Organize Your COA to CYA

Oct 1, 2023 | Toolbox

Some reasons why most small business owners don’t read their P&L.

By Paul D’Adamo

Most small business owners are not certified accounting or financial professionals, so they typically don’t do the books at their own business. They either hire people internally or outsource the work. However, they still need to be able to know what data is being processed to ensure their reports are factual and functional. Most importantly, we need solid accounting reports to run our operations profitably. For some, it might be in preparation for a possible sale. This article focuses on the P&L. Once your COA is in order, your balance sheet will be more effective.

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What Is a COA [Chart of Accounts] and How Important Is It to the P&L?

Technical definition (courtesy of Investopedia): The COA is an index of all financial accounts in a company’s general ledger. It is an organizational tool that lists by category and line item all the company’s financial transactions during a specific accounting period. These categories feed into your business’s two most important financial statements: the P&L and balance sheet.

Trust me when I say having a readable P&L was a game-changer.

The COA is the heart and soul of a P&L. As someone who sold their business to a publicly traded company, our P&L spoke volumes in terms of the type of company we were running. In other words, if your COA is a mess, your P&L will be unreadable and, therefore, useless in allowing owners to think critically and factually to make short and long-term decisions.

The Importance of Categories

Categories are critical in the COA. Take sales, for example; You will naturally have a category for parts sales and any other line items related to parts sales. Next, you should have a category for cores, commodities, and recalls.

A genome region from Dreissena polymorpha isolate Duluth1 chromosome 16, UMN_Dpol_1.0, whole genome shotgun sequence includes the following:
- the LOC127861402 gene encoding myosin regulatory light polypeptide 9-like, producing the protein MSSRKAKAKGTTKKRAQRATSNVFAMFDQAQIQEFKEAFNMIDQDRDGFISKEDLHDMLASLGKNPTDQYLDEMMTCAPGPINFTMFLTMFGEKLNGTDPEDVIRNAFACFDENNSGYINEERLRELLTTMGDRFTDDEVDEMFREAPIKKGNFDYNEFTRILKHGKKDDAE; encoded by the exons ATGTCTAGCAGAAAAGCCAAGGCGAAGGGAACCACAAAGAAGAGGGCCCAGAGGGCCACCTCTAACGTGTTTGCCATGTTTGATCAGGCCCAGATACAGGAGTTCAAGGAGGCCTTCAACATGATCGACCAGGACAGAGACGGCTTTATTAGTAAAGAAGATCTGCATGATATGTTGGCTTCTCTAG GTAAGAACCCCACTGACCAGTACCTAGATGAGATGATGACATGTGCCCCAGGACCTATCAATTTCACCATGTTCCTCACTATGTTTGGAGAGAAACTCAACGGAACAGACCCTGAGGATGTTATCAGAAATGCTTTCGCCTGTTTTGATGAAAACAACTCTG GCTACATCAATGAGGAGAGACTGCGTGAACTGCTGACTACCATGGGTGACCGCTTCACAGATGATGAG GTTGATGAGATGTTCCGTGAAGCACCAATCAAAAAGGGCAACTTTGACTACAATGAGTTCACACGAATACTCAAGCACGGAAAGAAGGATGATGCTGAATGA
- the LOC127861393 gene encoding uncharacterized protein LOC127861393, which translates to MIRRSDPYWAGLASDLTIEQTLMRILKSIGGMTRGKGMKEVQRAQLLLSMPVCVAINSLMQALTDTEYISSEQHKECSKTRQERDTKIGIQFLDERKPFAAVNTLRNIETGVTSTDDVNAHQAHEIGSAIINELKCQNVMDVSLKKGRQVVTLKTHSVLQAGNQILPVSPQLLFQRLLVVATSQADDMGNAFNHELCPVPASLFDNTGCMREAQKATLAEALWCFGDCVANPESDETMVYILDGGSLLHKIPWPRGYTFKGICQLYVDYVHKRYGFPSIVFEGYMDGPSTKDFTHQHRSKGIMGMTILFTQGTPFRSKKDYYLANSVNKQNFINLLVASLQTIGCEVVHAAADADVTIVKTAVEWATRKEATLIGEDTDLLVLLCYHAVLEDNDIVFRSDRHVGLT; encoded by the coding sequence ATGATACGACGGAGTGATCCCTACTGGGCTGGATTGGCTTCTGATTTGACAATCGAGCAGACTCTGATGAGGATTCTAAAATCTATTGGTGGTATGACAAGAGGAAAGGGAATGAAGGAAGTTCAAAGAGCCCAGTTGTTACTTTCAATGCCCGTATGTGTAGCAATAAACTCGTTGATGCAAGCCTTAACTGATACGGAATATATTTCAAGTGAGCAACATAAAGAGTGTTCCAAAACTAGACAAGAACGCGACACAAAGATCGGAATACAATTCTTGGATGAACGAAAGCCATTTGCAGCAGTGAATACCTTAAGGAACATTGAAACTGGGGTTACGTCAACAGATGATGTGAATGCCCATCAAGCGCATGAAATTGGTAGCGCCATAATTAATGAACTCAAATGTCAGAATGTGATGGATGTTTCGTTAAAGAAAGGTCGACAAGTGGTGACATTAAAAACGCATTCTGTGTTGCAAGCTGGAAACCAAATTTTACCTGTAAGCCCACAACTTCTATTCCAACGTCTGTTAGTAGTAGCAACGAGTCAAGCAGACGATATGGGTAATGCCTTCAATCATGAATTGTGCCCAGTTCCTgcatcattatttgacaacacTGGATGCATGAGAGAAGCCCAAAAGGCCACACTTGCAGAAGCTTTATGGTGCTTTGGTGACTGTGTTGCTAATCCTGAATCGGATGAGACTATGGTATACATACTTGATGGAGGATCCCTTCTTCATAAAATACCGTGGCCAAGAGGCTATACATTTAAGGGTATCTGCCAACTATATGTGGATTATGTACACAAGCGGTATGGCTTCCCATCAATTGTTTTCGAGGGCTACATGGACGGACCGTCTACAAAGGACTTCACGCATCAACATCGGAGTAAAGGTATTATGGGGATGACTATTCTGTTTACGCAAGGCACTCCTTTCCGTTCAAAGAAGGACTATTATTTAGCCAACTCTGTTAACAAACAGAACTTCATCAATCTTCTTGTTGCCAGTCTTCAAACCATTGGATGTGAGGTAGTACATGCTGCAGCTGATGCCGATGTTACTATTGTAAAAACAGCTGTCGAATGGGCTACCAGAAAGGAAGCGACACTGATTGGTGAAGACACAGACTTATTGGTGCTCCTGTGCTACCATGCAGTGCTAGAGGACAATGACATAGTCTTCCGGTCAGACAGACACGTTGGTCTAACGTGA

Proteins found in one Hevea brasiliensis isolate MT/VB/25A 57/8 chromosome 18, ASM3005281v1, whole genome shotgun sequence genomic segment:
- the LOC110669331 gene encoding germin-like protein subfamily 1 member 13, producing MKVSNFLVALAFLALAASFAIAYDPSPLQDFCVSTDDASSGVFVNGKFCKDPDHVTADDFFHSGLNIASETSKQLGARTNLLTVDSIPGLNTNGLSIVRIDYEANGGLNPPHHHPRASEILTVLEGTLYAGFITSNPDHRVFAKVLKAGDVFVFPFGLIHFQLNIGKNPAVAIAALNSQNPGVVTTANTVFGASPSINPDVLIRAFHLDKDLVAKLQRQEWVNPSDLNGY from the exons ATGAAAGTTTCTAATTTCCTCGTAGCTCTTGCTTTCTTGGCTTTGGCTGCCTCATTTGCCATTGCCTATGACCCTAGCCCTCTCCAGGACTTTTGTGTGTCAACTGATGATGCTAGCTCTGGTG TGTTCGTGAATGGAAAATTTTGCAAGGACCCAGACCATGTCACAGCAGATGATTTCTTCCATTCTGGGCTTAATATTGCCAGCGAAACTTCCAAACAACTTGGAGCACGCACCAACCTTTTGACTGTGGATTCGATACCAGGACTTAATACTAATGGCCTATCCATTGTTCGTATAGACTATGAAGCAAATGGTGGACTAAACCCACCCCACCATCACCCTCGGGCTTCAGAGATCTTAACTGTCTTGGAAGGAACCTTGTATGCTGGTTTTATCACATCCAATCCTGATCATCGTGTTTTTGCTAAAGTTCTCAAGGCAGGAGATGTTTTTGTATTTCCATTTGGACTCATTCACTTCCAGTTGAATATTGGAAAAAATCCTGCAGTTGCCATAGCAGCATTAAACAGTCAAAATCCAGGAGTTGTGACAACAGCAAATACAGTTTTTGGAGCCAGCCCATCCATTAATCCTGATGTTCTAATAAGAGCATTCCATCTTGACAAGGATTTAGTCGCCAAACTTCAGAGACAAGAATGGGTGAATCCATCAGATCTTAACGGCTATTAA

When categorizing your expenses, put every expense associated with employees into a labor category. There are typically many more expense categories like advertising, insurance, maintenance, and repairs. Organize your categories, prioritize them, and list them based on their cost to the business. Labor is our most significant expense, so list that first. Do not sort them alphabetically! We want owners to first see their largest expense categories and not get side-tracked.

Time Is Not on Your Side

Whether you are considering selling your business or not, get your financial house in order by hiring a CPA to assist in reorganizing your COA. The second recommendation would be to hire a professional appraiser to assess the value of your operation. It’s a wake-up call to measure your estimate of what the business is worth against a professional opinion. Most companies will look for financial statements from the last three to five years. Consistency from year to year is essential. Act now!

I developed a “model” P&L with income and expense categories and line items prioritized and sorted. Drop me a line and I will send it to you. Trust me when I say having a readable P&L was a game-changer.

Paul D’Adamo is the RAS “Core Hunter at Rebuilders Automotive Supply and has been an active member of the auto recycling community for 31 years. He is now morphing into the Core Hunter, maximizing Core profits for recyclers.

     Former owner of Bill’s Auto Parts, Regional Manager for Pick-n-Pull, Consultant at Recycling Growth, and Adjunct Faculty at Curry College and Babson College, Paul has always focused on Leadership, Communication, and Organizational Skills. Contact him at pauldadamo@coresupply.com or 401-458-9080.

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